Swimmin' hole

Swimmin’ hole

Warm weather and abundant sunshine provided the perfect backdrop to our first of many (hopefully!) trips to the “Swimmin’ Hole” in nearby in Rumney. A deep pool forms at the bottom of a small waterfall, allowing swimmers to slide down a natural waterslide or jump safely off nearby rocks. You can even swim underneath the waterfall! The group of 14-year-old Uppers, along with yours truly and Max Livingstone-Peters serving as lifeguards, couldn’t contain their excitement and pledged to get back the next chance we have.

Dash Paris

Dash Paris

Rehearsals for this summer’s Gilbert and Sullivan operetta, The Mikado, occur each and every afternoon in the Senior Lodge. Dorin Dehls and Luke Raffanti strategically rehearse key scenes, asking for specific leads and choruses to participate. Jed Cutler also offers an Open Jam Session for those born to rock, down in the Junior Lodge. Patrick Snell, Simon Taylor, and Dash Paris regularly attend these daily rehearsals, and they performed this past Sunday during the all-camp cookout. Special kudos to Nathan King, who joined the group on trumpet!

And finally, the resurgence of Frisbee Golf! The 1992 Pemi Open course, re-laid in terms of a chart found in the depths of the archives, allowed Jivan Khakee, Reed O’Brien and Matt Edlin the chance to test out the course designed by Charlie Malcolm and former Pemi Staffer, Sam Martin. The par 7, 6th hole proved daunting; it includes a toss over the tennis courts (a major hazard!), but the boys prevailed. Jivan even recorded a score under-par, and now with the green jacket in hand he has become the pied-piper of the FOLF movement. (It helps that he’s a skilled jazz clarinetist!)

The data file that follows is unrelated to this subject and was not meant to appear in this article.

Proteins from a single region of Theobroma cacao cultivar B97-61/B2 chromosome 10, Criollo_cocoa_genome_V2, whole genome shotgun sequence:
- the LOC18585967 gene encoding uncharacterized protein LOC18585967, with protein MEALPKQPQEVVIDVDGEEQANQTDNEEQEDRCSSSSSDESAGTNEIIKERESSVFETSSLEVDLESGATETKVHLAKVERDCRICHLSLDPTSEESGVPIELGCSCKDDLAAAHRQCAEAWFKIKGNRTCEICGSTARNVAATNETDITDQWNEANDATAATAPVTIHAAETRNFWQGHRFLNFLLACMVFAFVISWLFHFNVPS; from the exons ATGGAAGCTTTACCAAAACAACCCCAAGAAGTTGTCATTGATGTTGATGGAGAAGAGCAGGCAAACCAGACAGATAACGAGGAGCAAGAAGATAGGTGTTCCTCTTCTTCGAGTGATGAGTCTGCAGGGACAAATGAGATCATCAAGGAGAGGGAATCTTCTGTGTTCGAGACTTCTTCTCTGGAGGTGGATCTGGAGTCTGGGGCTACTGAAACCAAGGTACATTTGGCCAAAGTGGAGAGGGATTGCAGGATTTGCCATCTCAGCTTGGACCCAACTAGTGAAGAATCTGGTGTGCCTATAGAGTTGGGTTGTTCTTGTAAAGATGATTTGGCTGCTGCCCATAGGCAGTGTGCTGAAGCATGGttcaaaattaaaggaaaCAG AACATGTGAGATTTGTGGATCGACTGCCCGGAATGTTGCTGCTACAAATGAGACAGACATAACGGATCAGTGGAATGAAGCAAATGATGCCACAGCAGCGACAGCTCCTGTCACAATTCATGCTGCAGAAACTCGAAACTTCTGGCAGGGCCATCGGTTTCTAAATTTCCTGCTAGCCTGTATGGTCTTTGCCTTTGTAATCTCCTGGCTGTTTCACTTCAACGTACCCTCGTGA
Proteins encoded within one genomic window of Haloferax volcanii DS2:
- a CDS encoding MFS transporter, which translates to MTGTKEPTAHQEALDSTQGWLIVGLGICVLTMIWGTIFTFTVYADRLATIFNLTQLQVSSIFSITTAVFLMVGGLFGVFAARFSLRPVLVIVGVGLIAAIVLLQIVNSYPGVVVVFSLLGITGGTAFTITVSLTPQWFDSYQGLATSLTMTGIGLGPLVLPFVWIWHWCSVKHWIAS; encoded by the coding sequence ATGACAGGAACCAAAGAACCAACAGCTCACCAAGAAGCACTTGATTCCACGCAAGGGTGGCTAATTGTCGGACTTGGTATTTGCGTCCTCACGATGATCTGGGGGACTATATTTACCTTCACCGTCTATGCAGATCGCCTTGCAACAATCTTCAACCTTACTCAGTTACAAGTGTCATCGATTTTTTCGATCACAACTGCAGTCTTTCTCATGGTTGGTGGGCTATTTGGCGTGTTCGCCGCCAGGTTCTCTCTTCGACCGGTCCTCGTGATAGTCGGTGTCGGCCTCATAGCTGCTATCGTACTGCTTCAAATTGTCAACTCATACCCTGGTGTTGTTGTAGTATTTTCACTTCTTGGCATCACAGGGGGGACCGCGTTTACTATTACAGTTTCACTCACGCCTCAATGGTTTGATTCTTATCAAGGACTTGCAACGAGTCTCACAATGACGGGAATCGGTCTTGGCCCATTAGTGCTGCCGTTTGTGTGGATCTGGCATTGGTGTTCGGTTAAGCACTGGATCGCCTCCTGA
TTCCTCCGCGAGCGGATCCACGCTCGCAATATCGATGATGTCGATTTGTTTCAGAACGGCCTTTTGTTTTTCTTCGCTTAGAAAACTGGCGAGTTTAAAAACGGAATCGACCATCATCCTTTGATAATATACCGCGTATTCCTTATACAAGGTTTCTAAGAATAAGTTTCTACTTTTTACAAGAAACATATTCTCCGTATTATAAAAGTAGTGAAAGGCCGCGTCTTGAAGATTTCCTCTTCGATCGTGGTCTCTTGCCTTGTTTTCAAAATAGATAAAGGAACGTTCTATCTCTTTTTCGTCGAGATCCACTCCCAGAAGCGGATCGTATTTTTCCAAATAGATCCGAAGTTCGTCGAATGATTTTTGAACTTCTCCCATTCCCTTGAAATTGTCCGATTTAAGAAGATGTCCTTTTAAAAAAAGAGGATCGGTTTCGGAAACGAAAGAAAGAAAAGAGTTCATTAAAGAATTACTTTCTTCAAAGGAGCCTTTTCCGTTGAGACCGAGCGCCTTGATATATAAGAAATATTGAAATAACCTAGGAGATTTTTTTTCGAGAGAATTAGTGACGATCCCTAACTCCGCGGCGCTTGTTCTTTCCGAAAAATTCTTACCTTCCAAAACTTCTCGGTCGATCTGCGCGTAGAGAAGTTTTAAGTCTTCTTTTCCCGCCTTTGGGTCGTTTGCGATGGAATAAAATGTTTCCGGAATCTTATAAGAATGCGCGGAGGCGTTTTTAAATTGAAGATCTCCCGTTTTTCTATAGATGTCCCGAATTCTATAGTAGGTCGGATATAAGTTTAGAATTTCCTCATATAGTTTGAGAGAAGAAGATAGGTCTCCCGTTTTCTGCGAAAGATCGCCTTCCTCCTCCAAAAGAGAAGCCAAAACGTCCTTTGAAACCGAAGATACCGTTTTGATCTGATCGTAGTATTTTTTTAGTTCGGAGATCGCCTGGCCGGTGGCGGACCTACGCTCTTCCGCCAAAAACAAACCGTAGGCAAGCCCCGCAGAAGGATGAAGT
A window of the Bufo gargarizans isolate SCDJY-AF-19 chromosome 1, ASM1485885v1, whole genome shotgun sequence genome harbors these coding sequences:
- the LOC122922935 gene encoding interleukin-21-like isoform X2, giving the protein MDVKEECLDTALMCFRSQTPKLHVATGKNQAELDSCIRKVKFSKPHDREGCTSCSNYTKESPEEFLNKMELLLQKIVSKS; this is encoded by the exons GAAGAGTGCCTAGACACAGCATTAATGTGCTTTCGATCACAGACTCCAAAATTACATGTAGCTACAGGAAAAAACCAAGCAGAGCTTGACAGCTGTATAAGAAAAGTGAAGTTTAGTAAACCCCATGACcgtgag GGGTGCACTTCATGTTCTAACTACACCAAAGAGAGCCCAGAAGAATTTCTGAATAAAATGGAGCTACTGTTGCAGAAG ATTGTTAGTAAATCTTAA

What a fun week of afternoon activities for the boys and staff alike, discovering new places and new activities. Be sure to ask your favorite Pemi boy about his afternoons once you see him next, and stay tuned for further updates on Pemi happenings.


Music, Sports, Trips, and…Power Yoga!

Summer 2015: Newsletter # 2

messhallAs we scribble away at this on Sunday, July 5th, we can say with all honesty that Pemi 2015 is off to a terrific start. One dependable gauge of a successful seasonal kick-off is singing in the Messhall, which we indulge in at every mid-day and evening meal. Seldom have our collective croonings been more lusty than this past week, as we have picked up old favorites like “We’re From Camp Pemigewassett” and “The Happy Wanderer” with all the passion and spiritual frenzy of a revivalist choir, complete with hand and body motions for every other word. You haven’t experienced Pemi until you’ve seen 250 young men, women, and boys all but soaring under the Big Top as they sway back and forth, side to side, belting out the lyrics to “The Man on the Flying Trapeze.” First-year pianist Luke Raffanti has been remarkable picking up the downbeat from Oberlin keyboard predecessors like Ian Axness and Josh Hess with unerring deftness and musicality. Speaking of fast musical starts, we all stand in awe of English rookie counselor Jed Cutler who is doing our bugling despite never really having picked up a horn until a couple of months ago. If he maintains his learning curve, Freddie Hubbard and Wynton Marsalis beware!